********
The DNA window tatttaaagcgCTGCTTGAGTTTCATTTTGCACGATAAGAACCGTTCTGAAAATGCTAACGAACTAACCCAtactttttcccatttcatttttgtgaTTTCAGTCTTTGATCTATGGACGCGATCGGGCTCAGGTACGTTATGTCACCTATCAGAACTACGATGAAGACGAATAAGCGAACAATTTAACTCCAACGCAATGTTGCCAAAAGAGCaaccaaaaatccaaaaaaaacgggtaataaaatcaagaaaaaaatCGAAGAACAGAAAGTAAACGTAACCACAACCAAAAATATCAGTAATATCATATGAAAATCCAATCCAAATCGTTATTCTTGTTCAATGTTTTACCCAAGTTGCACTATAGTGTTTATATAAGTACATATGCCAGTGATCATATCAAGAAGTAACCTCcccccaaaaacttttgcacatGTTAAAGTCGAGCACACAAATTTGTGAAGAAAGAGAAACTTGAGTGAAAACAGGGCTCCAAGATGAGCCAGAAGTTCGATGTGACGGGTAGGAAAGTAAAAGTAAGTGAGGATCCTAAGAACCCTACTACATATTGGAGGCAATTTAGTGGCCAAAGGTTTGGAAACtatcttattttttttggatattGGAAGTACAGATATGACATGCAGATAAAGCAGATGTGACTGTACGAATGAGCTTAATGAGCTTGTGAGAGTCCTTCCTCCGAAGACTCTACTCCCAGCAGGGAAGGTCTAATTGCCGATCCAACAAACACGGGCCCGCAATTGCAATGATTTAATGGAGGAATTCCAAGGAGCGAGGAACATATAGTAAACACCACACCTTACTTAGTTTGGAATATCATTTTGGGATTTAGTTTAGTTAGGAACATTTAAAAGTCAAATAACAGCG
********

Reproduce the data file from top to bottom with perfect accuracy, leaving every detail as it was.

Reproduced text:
The DNA window tatttaaagcgCTGCTTGAGTTTCATTTTGCACGATAAGAACCGTTCTGAAAATGCTAACGAACTAACCCAtactttttcccatttcatttttgtgaTTTCAGTCTTTGATCTATGGACGCGATCGGGCTCAGGTACGTTATGTCACCTATCAGAACTACGATGAAGACGAATAAGCGAACAATTTAACTCCAACGCAATGTTGCCAAAAGAGCaaccaaaaatccaaaaaaaacgggtaataaaatcaagaaaaaaatCGAAGAACAGAAAGTAAACGTAACCACAACCAAAAATATCAGTAATATCATATGAAAATCCAATCCAAATCGTTATTCTTGTTCAATGTTTTACCCAAGTTGCACTATAGTGTTTATATAAGTACATATGCCAGTGATCATATCAAGAAGTAACCTCcccccaaaaacttttgcacatGTTAAAGTCGAGCACACAAATTTGTGAAGAAAGAGAAACTTGAGTGAAAACAGGGCTCCAAGATGAGCCAGAAGTTCGATGTGACGGGTAGGAAAGTAAAAGTAAGTGAGGATCCTAAGAACCCTACTACATATTGGAGGCAATTTAGTGGCCAAAGGTTTGGAAACtatcttattttttttggatattGGAAGTACAGATATGACATGCAGATAAAGCAGATGTGACTGTACGAATGAGCTTAATGAGCTTGTGAGAGTCCTTCCTCCGAAGACTCTACTCCCAGCAGGGAAGGTCTAATTGCCGATCCAACAAACACGGGCCCGCAATTGCAATGATTTAATGGAGGAATTCCAAGGAGCGAGGAACATATAGTAAACACCACACCTTACTTAGTTTGGAATATCATTTTGGGATTTAGTTTAGTTAGGAACATTTAAAAGTCAAATAACAGCG